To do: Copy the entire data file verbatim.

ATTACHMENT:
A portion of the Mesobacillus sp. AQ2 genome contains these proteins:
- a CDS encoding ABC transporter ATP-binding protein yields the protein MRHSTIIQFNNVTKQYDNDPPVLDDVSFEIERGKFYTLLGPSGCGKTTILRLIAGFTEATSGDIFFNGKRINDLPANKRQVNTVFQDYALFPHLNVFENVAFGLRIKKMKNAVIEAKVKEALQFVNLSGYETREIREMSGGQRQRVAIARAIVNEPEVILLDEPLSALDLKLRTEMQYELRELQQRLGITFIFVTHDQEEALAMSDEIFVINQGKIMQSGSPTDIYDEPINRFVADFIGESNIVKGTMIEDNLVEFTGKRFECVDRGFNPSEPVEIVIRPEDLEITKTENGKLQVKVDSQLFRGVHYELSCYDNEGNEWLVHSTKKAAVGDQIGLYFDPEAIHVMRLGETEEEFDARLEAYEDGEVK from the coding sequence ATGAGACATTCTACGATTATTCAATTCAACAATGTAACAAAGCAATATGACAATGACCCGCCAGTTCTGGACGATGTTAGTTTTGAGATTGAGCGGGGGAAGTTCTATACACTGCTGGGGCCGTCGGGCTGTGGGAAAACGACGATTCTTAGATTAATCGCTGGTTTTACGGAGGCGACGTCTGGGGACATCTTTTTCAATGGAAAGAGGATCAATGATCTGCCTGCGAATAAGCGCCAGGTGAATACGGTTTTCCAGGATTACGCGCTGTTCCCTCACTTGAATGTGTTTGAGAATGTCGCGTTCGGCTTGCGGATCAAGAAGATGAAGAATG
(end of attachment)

A portion of the Mesobacillus sp. AQ2 genome contains these proteins:
- a CDS encoding ABC transporter ATP-binding protein yields the protein MRHSTIIQFNNVTKQYDNDPPVLDDVSFEIERGKFYTLLGPSGCGKTTILRLIAGFTEATSGDIFFNGKRINDLPANKRQVNTVFQDYALFPHLNVFENVAFGLRIKKMKNAVIEAKVKEALQFVNLSGYETREIREMSGGQRQRVAIARAIVNEPEVILLDEPLSALDLKLRTEMQYELRELQQRLGITFIFVTHDQEEALAMSDEIFVINQGKIMQSGSPTDIYDEPINRFVADFIGESNIVKGTMIEDNLVEFTGKRFECVDRGFNPSEPVEIVIRPEDLEITKTENGKLQVKVDSQLFRGVHYELSCYDNEGNEWLVHSTKKAAVGDQIGLYFDPEAIHVMRLGETEEEFDARLEAYEDGEVK from the coding sequence ATGAGACATTCTACGATTATTCAATTCAACAATGTAACAAAGCAATATGACAATGACCCGCCAGTTCTGGACGATGTTAGTTTTGAGATTGAGCGGGGGAAGTTCTATACACTGCTGGGGCCGTCGGGCTGTGGGAAAACGACGATTCTTAGATTAATCGCTGGTTTTACGGAGGCGACGTCTGGGGACATCTTTTTCAATGGAAAGAGGATCAATGATCTGCCTGCGAATAAGCGCCAGGTGAATACGGTTTTCCAGGATTACGCGCTGTTCCCTCACTTGAATGTGTTTGAGAATGTCGCGTTCGGCTTGCGGATCAAGAAGATGAAGAATG